There must be a real understanding between the parties as to the contract they have entered into. Both must have had the same thing in mind. Although there have been offer and acceptance, the consent shown by them may not be real. There are five things which may deprive an agreement of reality of consent - mistake, misrepresentation, fraud, undue influence, force. They will not render the contract void, but only voidable.

(a) Mistakes are not usually important enough to overthrow a whole agreement. But where both parties think the subject matter of the contract exists but are wrong, then no contract can arise; and when they are mistaken as to the identity of the subject matter then the same thing is true. However, when both parties are mistaken as to the quality of an article the contract is usually not affected. If only one party is mistaken as to the quality of an article the contract is usually not affected. If only one party is mistaken the contract is still good if he was not deceived by the other party. This is not true where the nature of the contract is concerned. If A persuades B to sign a check by pretending that he is signing something else, B is not bound to pay A. And if B thought he was dealing with C, with whom he has been accustomed to deal, but whose business had been bought by A, then he is not bound on a contract with A, since everybody has a right to choose the people with whom he deals. When one party to a contract innocently misleads the other, the second party can refuse to do his part if he can show that he was justified in relying on the other's statement and that the statement was relied on by him and had resulted in injury or loss to him.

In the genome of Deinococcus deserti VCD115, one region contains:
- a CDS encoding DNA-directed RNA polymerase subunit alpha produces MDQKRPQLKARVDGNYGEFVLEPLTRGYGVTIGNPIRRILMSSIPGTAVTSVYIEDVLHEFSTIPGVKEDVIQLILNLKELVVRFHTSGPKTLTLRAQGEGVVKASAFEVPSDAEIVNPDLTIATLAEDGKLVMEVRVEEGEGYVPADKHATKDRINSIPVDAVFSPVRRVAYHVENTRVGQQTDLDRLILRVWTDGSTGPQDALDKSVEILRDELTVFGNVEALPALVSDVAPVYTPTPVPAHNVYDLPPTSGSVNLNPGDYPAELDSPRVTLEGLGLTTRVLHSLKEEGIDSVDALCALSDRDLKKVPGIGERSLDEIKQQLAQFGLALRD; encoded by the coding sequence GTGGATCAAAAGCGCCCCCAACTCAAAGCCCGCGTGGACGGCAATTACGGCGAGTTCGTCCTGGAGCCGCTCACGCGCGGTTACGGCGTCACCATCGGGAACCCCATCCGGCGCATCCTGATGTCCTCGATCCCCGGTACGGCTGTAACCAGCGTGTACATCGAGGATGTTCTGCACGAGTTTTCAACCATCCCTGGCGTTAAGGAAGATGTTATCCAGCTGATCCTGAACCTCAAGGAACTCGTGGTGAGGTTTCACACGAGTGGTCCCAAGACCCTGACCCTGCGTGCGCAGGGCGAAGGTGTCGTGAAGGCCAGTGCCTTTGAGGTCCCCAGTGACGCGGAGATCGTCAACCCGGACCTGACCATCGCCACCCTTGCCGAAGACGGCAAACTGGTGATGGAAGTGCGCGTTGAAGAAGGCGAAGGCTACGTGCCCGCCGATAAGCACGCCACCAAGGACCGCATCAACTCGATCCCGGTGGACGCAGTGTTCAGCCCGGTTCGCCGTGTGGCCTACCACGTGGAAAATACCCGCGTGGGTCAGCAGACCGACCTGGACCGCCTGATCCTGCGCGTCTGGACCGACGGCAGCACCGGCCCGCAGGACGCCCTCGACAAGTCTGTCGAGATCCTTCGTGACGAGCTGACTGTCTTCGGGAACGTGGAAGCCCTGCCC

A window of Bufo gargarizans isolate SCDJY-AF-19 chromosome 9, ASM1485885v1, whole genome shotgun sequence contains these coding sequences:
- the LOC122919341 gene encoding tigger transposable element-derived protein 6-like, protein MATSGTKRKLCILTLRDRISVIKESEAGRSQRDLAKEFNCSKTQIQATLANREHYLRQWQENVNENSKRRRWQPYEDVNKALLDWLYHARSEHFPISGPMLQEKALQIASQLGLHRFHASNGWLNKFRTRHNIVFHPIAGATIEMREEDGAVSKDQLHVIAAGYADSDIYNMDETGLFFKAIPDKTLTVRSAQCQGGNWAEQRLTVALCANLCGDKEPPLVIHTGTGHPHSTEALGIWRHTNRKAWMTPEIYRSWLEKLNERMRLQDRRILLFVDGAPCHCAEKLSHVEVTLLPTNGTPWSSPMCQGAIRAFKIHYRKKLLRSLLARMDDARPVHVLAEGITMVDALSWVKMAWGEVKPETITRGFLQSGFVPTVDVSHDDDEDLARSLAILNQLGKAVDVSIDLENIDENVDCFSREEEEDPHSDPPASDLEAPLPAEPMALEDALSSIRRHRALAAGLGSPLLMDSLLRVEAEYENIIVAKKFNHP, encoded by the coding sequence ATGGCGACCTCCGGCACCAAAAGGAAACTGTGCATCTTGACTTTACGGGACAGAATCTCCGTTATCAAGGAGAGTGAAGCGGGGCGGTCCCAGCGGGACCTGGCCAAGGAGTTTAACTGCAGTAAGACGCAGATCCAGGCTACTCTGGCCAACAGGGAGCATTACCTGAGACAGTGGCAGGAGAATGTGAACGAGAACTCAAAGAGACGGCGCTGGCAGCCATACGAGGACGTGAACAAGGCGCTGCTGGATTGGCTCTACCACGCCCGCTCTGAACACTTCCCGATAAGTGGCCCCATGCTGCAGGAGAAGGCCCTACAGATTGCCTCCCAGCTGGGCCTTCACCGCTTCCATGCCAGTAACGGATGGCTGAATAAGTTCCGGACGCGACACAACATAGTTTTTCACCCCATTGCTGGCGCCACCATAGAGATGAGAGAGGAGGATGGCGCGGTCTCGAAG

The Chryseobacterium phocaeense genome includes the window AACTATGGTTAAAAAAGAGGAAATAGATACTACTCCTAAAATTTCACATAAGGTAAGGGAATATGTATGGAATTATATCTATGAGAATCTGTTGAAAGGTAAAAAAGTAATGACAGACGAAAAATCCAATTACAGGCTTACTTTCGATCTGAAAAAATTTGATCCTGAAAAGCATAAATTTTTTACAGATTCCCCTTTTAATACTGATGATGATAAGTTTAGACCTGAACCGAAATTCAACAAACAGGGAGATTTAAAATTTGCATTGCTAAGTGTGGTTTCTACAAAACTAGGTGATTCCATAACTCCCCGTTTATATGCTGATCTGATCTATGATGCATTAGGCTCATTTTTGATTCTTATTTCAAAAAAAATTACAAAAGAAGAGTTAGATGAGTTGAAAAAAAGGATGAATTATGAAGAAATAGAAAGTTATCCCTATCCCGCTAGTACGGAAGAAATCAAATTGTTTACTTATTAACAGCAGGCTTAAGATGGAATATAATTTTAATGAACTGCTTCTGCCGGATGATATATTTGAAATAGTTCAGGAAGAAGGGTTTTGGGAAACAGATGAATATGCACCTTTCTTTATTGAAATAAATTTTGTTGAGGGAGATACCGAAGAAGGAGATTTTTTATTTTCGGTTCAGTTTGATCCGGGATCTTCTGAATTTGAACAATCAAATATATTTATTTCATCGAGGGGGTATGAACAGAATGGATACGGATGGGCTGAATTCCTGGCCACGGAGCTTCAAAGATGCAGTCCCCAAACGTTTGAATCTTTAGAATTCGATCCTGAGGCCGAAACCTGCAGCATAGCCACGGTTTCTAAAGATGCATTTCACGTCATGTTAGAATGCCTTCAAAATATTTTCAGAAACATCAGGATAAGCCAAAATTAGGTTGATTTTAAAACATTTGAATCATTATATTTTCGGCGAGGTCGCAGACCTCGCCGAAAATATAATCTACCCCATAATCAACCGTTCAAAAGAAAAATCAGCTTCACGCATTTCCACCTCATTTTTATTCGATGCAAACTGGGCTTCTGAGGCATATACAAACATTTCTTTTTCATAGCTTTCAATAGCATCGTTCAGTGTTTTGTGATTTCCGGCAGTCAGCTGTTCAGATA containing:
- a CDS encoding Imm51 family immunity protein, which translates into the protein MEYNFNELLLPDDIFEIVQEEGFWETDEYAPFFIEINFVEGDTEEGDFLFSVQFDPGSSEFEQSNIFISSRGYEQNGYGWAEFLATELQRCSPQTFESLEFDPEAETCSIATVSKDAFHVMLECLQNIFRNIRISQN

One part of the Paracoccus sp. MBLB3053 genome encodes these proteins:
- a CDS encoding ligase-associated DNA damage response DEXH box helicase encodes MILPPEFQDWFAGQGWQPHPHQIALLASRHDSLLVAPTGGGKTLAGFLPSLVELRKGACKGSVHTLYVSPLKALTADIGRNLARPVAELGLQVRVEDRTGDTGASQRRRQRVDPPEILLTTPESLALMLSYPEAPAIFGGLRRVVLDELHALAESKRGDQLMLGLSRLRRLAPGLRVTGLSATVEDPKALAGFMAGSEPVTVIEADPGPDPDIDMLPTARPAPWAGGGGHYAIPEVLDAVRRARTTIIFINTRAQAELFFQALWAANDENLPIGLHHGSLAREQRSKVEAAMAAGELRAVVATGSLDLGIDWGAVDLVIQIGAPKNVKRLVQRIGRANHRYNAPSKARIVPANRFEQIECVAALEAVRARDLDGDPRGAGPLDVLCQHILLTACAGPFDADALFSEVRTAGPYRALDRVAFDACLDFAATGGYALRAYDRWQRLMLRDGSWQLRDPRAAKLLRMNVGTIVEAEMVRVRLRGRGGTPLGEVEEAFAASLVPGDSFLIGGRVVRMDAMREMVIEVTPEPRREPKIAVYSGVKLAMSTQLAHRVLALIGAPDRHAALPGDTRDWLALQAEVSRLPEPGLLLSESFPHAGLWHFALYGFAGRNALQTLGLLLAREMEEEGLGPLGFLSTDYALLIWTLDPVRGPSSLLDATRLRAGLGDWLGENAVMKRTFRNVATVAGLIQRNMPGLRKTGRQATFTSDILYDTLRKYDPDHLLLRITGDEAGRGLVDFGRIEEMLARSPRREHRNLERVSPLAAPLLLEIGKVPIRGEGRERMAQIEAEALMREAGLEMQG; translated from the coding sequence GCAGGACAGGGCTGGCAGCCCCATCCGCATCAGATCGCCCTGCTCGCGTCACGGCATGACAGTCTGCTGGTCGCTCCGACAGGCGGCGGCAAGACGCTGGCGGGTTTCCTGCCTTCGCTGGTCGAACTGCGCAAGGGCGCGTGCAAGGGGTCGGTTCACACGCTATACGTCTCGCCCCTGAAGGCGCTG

(b) Fraud is different from misrepresentation in the fact that one person has deliberately tried to deceive the other. A party can refuse to perform his part of a contract on the ground that the other party practiced fraud upon him if he can show (1) that he believed the other's statements; (2) that as a result of those statements he gave his consent to the agreement; (3) that he has suffered as a result of the fraud.

(c) Undue influence is a wrong use of power over somebody else's will which causes that person to make contracts or gifts that otherwise he would not have made. Superior intellect is frequently used for this purpose.

(d) Force consists in actual or threatened force to another if he does not do some particular thing. The person making an agreement, when forced to do so by the threats of another that he will injure his body or his property, may afterward repudiate the contract.